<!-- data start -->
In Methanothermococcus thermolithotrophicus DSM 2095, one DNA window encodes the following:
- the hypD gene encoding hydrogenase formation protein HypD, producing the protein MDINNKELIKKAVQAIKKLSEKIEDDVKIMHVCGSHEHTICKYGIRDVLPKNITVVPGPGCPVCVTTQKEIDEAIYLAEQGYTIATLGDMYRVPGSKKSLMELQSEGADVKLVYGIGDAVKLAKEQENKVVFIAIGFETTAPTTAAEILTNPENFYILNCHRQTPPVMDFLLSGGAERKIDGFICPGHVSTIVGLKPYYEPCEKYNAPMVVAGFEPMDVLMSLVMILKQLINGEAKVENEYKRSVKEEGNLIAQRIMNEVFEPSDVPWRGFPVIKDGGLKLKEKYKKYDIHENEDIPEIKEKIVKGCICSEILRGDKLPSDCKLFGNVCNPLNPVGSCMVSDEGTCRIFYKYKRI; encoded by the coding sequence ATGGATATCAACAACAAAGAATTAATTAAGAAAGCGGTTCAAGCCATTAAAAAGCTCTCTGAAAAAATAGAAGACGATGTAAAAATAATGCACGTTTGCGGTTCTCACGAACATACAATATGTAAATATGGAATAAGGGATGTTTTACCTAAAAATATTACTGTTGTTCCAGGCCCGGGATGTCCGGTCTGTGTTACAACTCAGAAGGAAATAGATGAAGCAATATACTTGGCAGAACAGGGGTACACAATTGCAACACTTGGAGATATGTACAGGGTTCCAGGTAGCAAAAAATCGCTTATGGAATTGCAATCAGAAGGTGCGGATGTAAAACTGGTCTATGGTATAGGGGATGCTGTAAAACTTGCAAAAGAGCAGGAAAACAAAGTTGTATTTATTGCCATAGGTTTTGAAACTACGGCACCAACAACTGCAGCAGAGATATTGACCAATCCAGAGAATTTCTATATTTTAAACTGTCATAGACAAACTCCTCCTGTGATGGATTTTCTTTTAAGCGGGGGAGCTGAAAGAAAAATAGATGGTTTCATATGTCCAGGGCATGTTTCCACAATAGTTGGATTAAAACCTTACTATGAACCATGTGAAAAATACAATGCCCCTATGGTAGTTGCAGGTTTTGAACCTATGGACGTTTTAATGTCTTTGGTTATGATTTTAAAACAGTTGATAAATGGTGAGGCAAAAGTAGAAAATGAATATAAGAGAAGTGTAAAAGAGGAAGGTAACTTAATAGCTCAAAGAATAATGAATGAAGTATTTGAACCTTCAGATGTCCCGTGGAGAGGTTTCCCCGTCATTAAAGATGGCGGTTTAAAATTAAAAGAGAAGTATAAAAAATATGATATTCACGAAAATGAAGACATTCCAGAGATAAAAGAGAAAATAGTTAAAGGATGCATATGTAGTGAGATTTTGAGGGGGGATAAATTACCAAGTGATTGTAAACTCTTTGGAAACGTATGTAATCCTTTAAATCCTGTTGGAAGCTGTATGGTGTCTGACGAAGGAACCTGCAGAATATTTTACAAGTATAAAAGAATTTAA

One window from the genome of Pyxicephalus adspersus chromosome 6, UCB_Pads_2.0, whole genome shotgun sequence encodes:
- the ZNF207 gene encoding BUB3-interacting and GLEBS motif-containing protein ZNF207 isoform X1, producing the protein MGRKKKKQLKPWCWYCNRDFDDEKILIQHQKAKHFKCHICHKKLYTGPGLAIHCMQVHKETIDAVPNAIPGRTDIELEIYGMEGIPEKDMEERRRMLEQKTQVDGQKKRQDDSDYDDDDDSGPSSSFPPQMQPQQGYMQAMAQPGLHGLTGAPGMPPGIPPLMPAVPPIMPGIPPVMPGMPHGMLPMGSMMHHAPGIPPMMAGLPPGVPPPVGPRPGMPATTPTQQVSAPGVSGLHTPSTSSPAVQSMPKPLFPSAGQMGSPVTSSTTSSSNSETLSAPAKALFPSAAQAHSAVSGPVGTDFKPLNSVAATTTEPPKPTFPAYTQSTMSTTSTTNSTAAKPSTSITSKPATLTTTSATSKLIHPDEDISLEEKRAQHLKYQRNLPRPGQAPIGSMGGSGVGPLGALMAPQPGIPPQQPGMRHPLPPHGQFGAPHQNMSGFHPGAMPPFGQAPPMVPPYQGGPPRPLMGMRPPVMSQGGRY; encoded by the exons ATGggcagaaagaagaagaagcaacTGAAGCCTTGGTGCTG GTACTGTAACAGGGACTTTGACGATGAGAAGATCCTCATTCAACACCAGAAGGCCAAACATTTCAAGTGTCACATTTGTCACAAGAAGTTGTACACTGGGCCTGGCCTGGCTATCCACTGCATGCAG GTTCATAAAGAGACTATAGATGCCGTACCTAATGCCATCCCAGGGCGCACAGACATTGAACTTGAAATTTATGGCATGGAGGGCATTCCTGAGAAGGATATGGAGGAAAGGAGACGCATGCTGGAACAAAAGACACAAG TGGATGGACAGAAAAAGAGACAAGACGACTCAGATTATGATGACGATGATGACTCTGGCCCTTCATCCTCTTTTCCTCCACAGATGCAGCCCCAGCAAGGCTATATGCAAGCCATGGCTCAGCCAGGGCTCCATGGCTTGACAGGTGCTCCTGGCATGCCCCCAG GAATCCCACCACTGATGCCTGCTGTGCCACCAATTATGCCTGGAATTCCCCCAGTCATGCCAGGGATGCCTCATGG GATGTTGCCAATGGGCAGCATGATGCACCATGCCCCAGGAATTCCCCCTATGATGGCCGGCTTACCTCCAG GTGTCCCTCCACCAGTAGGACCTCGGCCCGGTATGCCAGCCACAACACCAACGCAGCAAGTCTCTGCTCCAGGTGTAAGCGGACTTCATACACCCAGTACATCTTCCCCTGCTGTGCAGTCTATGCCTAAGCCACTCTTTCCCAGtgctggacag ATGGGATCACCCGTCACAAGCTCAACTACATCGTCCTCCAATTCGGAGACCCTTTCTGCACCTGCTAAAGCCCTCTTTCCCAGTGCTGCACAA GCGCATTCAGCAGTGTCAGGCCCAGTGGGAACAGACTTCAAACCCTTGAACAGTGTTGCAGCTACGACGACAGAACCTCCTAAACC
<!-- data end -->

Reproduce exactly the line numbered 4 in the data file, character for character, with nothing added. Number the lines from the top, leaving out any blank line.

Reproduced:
- the ZNF207 gene encoding BUB3-interacting and GLEBS motif-containing protein ZNF207 isoform X1, producing the protein MGRKKKKQLKPWCWYCNRDFDDEKILIQHQKAKHFKCHICHKKLYTGPGLAIHCMQVHKETIDAVPNAIPGRTDIELEIYGMEGIPEKDMEERRRMLEQKTQVDGQKKRQDDSDYDDDDDSGPSSSFPPQMQPQQGYMQAMAQPGLHGLTGAPGMPPGIPPLMPAVPPIMPGIPPVMPGMPHGMLPMGSMMHHAPGIPPMMAGLPPGVPPPVGPRPGMPATTPTQQVSAPGVSGLHTPSTSSPAVQSMPKPLFPSAGQMGSPVTSSTTSSSNSETLSAPAKALFPSAAQAHSAVSGPVGTDFKPLNSVAATTTEPPKPTFPAYTQSTMSTTSTTNSTAAKPSTSITSKPATLTTTSATSKLIHPDEDISLEEKRAQHLKYQRNLPRPGQAPIGSMGGSGVGPLGALMAPQPGIPPQQPGMRHPLPPHGQFGAPHQNMSGFHPGAMPPFGQAPPMVPPYQGGPPRPLMGMRPPVMSQGGRY; encoded by the exons ATGggcagaaagaagaagaagcaacTGAAGCCTTGGTGCTG GTACTGTAACAGGGACTTTGACGATGAGAAGATCCTCATTCAACACCAGAAGGCCAAACATTTCAAGTGTCACATTTGTCACAAGAAGTTGTACACTGGGCCTGGCCTGGCTATCCACTGCATGCAG GTTCATAAAGAGACTATAGATGCCGTACCTAATGCCATCCCAGGGCGCACAGACATTGAACTTGAAATTTATGGCATGGAGGGCATTCCTGAGAAGGATATGGAGGAAAGGAGACGCATGCTGGAACAAAAGACACAAG TGGATGGACAGAAAAAGAGACAAGACGACTCAGATTATGATGACGATGATGACTCTGGCCCTTCATCCTCTTTTCCTCCACAGATGCAGCCCCAGCAAGGCTATATGCAAGCCATGGCTCAGCCAGGGCTCCATGGCTTGACAGGTGCTCCTGGCATGCCCCCAG GAATCCCACCACTGATGCCTGCTGTGCCACCAATTATGCCTGGAATTCCCCCAGTCATGCCAGGGATGCCTCATGG GATGTTGCCAATGGGCAGCATGATGCACCATGCCCCAGGAATTCCCCCTATGATGGCCGGCTTACCTCCAG GTGTCCCTCCACCAGTAGGACCTCGGCCCGGTATGCCAGCCACAACACCAACGCAGCAAGTCTCTGCTCCAGGTGTAAGCGGACTTCATACACCCAGTACATCTTCCCCTGCTGTGCAGTCTATGCCTAAGCCACTCTTTCCCAGtgctggacag ATGGGATCACCCGTCACAAGCTCAACTACATCGTCCTCCAATTCGGAGACCCTTTCTGCACCTGCTAAAGCCCTCTTTCCCAGTGCTGCACAA GCGCATTCAGCAGTGTCAGGCCCAGTGGGAACAGACTTCAAACCCTTGAACAGTGTTGCAGCTACGACGACAGAACCTCCTAAACC